One of my previous jobs had a very cool unofficial benefit: shared corporate emails addresses aka role accounts. Many businesses have them: a group of people receive emails sent to corporate email addresses like sales@ or info@. The beauty of this: everyone in the group can read every email.
Can you see where this is going?
I tend to keep my personal and my professional life separated but clearly not all my colleagues felt the same way. Not only was I the spectator to personal email exchanges, I also had the chance to read newsletters I could even not imagine existed.
One night, while working on a pending file, I received a confirmation from a restaurant for a delivery order. I finally understood, by the address that the meal was sent to one of my colleagues. I called her to tell her chicken quarter leg was on its way.
A morning, the workplace suddenly became quite awkward when ‘we’ received a payment slip for a very peculiar outfit ordered from an ‘adult’ boutique.
The fun stopped when we got a new colleague in the ‘shared’ email pool. She quickly hit the Spam button for every single newsletter ‘we’ received. Even though we were a bit sad: she was right. She was not the one who subscribed to all the newsletters. Eventually, we stopped using most of those role accounts because they were completely polluted by spammers. We supposed a spammer just grabbed our company domain and built a list with every single possible prefix. From the amount of crap received on those emails, we understood those emails were now part of lists sold to spammers.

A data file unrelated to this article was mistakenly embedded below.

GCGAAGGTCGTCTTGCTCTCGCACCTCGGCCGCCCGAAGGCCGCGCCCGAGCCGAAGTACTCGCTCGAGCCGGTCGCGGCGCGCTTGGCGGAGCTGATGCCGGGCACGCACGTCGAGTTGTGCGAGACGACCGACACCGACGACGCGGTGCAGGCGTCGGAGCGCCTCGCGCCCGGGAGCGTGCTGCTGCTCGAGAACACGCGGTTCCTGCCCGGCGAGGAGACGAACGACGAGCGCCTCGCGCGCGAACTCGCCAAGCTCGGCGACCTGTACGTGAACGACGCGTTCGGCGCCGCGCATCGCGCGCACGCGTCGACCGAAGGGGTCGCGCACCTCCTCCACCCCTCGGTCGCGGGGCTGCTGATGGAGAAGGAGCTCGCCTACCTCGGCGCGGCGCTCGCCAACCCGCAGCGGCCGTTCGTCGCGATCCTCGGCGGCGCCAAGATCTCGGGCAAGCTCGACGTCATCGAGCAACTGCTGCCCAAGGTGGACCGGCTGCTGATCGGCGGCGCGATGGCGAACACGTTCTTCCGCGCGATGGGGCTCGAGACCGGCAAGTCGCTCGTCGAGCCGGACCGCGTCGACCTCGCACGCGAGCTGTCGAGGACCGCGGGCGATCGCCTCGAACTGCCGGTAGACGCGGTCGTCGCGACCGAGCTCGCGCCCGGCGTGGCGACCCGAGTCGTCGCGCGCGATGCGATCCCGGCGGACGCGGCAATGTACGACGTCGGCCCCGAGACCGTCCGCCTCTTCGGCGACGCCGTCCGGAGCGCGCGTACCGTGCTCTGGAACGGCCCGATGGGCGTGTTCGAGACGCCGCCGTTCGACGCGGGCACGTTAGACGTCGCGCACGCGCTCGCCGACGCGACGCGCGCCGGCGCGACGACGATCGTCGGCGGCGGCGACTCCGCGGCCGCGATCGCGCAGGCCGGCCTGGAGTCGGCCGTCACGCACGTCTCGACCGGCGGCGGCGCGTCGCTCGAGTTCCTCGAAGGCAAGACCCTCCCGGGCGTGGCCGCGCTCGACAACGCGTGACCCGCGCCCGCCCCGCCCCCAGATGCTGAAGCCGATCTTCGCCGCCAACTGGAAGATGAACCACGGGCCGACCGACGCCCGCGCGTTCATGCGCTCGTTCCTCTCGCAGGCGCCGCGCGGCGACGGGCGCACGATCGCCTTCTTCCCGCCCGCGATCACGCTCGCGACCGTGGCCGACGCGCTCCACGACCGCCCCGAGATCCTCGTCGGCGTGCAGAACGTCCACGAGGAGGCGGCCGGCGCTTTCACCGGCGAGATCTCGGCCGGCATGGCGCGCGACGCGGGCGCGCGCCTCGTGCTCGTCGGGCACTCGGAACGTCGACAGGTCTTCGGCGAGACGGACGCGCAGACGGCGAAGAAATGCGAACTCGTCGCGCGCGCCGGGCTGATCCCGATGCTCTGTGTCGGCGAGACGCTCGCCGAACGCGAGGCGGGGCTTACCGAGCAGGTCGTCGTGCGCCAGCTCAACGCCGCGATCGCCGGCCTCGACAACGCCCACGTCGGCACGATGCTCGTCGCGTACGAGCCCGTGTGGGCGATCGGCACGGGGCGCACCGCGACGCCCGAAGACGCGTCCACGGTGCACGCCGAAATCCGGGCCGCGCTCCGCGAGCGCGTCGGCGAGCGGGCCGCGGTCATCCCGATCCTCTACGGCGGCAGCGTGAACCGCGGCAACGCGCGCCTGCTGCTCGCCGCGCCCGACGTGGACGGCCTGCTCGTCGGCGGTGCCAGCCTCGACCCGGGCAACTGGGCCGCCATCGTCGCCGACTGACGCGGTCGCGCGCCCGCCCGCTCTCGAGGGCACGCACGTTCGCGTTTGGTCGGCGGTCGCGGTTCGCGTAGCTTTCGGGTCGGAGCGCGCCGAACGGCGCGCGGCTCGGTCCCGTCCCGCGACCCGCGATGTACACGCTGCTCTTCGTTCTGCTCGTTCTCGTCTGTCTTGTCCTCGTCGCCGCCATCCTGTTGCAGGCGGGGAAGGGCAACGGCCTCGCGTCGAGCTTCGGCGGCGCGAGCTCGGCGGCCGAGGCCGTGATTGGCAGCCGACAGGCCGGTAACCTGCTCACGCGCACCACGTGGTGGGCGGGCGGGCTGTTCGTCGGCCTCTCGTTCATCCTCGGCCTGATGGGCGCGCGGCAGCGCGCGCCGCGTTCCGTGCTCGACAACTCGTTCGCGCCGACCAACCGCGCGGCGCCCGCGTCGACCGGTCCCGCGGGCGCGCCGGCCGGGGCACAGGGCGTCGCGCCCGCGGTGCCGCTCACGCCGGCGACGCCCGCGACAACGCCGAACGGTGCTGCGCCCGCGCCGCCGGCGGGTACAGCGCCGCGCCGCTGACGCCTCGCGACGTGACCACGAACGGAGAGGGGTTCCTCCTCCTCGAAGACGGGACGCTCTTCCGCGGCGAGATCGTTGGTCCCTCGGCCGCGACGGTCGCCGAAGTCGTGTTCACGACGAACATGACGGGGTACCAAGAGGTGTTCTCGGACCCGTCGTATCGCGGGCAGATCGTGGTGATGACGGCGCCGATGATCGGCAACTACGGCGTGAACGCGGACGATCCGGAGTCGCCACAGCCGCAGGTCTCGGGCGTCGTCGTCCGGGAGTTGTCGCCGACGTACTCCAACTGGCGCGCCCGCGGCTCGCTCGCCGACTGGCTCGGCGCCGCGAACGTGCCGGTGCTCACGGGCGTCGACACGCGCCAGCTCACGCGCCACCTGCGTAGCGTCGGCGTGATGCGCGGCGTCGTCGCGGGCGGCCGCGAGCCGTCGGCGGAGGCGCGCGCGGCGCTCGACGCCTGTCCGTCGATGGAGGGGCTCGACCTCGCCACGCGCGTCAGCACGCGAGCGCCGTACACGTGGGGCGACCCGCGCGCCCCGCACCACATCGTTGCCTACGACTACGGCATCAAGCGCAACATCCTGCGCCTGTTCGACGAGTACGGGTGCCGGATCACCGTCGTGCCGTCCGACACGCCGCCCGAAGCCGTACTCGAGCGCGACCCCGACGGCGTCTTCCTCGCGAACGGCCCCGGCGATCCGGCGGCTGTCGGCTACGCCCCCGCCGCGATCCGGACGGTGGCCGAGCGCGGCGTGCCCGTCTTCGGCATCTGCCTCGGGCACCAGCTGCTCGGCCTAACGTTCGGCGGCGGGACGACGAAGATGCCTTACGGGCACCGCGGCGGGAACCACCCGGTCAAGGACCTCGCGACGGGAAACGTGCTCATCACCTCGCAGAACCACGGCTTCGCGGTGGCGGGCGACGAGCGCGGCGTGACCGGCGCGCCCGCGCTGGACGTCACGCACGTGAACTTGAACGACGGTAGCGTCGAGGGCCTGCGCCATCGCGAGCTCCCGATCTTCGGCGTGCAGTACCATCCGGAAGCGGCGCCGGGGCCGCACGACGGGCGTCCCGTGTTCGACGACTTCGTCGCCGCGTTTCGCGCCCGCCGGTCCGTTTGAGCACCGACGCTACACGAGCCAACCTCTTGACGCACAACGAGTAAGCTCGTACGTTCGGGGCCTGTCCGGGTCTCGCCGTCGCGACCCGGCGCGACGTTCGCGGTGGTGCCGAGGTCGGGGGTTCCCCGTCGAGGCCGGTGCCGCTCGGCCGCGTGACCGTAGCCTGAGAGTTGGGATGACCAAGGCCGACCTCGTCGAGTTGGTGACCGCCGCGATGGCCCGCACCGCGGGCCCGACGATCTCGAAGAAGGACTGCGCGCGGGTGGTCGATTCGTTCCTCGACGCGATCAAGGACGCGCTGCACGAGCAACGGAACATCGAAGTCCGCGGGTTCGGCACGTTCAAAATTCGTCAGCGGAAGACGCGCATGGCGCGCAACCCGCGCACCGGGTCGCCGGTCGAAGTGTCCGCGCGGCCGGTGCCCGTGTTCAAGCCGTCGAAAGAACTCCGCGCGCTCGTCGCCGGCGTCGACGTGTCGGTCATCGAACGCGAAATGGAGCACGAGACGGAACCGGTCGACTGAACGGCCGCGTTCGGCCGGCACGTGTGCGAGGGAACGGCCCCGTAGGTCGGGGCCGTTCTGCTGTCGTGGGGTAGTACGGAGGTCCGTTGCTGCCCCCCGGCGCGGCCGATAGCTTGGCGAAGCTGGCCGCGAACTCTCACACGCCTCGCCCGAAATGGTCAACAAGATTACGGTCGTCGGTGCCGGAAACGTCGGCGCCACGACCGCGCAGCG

So what does it mean for you, as a sender?
- You can’t prove that all the people receiving to a role account email address have given you their consent
- These kinds of addresses are easily derived by spammers
As a result: all emails sent to role account addresses won’t be delivered by most email service providers. Messages will be simply blocked in the sending process. It’s a simple and safe way to protect you from spam complaints and keep your reputation.